…By Henry George for TDPel Media.
A memorial has been revealed on the 50th anniversary of the devastating bombing in Coleraine.
The town was rocked on June 12, 1973, when two Provisional IRA car bombs were detonated, resulting in the deaths of six people and injuring 33 others.
The first bomb exploded on Railway Road at 3pm, followed by a second blast five minutes later at Hanover Place.
On this solemn occasion, a minute’s silence was observed to commemorate the timing of the initial and most destructive explosion.
Dedication of the Memorial
Mayor Steven Callaghan led an act of remembrance before the dedication of the new memorial at Coleraine Town Hall.
In his speech, Mayor Callaghan expressed gratitude to the victims’ families for their input throughout the lengthy process of designing, selecting a location, and deciding on the wording for the memorial.
He emphasized that the memorial serves as a lasting testament to ensure that the innocent lives lost will never be forgotten.
Honoring the Victims and Collaboration with Families
Mayor Callaghan acknowledged the moving nature of the remembrance service and highlighted the significance of the sculpture in preserving the memory of the victims.
He praised the families of the victims for their participation in the collaborative process, which ultimately led to the creation of the memorial.
The sculpture provides a place for families to gather and remember their loved ones, ensuring their memory lives on.
A Permanent Reminder
The newly unveiled memorial is a permanent addition following the installation of a granite plaque last year, integrated into the pavement on Railway Road to mark the site of the first bomb explosion.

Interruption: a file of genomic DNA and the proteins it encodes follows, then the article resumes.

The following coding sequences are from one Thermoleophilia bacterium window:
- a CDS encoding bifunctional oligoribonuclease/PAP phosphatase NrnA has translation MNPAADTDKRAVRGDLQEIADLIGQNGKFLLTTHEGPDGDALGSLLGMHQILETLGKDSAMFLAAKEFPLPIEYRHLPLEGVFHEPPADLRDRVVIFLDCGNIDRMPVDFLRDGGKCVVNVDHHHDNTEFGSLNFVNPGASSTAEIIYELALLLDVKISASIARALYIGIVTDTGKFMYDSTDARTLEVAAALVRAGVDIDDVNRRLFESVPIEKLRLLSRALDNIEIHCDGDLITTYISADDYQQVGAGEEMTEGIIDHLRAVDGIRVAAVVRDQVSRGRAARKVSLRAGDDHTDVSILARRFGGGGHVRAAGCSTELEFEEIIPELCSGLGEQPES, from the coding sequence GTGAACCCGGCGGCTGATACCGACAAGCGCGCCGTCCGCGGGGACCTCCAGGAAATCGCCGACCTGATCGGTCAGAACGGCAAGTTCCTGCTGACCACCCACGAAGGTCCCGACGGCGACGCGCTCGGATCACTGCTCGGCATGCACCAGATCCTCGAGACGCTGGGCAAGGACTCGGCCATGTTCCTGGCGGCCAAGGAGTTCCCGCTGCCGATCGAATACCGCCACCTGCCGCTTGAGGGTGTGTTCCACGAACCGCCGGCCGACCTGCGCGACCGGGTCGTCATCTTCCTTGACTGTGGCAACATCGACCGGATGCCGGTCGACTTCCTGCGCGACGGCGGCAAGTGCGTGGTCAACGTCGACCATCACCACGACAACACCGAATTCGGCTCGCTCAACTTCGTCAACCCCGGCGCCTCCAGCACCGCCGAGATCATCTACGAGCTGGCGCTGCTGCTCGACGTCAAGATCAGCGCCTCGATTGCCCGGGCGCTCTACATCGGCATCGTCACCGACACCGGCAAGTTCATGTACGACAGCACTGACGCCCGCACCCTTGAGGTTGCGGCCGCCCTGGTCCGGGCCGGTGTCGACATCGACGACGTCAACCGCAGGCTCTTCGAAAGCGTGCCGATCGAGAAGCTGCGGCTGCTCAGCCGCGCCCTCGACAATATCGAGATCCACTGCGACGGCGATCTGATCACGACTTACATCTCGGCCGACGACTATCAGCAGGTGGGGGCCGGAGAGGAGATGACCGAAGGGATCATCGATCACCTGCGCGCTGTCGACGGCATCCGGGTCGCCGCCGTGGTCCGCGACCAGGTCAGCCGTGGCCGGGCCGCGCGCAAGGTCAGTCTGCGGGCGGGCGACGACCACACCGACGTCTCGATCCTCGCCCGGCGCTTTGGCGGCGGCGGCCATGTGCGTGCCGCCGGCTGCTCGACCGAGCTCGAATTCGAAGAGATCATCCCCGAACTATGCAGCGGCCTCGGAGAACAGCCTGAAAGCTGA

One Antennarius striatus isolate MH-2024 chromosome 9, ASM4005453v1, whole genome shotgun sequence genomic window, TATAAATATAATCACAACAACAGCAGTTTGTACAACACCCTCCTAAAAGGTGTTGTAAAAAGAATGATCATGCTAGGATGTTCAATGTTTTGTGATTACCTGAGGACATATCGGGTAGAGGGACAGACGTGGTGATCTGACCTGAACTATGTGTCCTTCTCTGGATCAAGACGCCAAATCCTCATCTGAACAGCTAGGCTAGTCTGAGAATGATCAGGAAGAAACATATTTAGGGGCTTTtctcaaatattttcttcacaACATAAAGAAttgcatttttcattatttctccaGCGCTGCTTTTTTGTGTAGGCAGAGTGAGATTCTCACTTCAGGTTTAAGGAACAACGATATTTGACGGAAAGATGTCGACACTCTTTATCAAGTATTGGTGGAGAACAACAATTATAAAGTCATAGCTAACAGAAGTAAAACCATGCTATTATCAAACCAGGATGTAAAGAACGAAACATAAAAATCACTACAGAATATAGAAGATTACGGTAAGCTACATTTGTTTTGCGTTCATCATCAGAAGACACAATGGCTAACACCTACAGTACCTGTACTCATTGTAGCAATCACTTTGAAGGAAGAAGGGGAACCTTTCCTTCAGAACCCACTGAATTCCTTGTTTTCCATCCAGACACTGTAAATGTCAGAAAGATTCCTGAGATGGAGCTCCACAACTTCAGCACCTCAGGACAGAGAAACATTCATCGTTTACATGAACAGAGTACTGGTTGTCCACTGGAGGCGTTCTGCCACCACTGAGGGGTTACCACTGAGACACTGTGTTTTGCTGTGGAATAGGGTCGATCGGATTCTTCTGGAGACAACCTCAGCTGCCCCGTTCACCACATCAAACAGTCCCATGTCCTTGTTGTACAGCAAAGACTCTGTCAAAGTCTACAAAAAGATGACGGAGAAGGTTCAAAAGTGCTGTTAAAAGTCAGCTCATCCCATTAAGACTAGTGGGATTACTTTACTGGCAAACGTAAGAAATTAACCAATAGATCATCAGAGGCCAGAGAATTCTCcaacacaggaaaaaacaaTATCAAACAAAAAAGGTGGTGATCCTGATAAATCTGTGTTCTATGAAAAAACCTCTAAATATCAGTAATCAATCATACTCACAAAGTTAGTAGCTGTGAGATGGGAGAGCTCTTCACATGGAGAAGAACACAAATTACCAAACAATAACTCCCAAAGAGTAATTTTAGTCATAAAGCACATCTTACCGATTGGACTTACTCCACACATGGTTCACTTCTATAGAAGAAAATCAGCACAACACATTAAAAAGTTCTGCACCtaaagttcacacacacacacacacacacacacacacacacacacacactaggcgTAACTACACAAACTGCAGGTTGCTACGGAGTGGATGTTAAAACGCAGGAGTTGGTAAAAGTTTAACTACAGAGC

This permanent tribute aims to serve as a constant reminder of the tragic events that unfolded on that fateful day.
Acknowledging the Innocence of the Victims
The Coleraine bombing sparked anger among loyalist paramilitaries and resulted in a series of sectarian killings.
Politicians including East Londonderry MP Gregory Campbell and TUV leader Jim Allister attended the memorial service.
Mr. Campbell welcomed the memorial as a reminder of those innocent lives lost and emphasized that attempts to equate the victims with the terrorists responsible for the attacks are absurd and unacceptable.
Recognizing a “Forgotten Atrocity”
Kenny Donaldson, director of the South East Fermanagh Foundation, commended the efforts to establish a permanent memorial in Coleraine, stating that it brings long-overdue recognition to what he referred to as a “forgotten atrocity.”
Donaldson pledged support for the families affected by the tragedy and expressed a commitment to standing with the innocent victims of Coleraine, ensuring their stories are heard and remembered.
The unveiling of a new memorial on the 50th anniversary of the Coleraine bombing pays tribute to the lives lost and affected by the tragic event.
The ceremony, attended by political figures and community members, emphasized the importance of remembering the innocent victims and ensuring that the atrocity is not forgotten.
The memorial stands as a permanent reminder of the horrors of terrorism, and efforts are being made to provide ongoing support to the families impacted by this devastating chapter in history.
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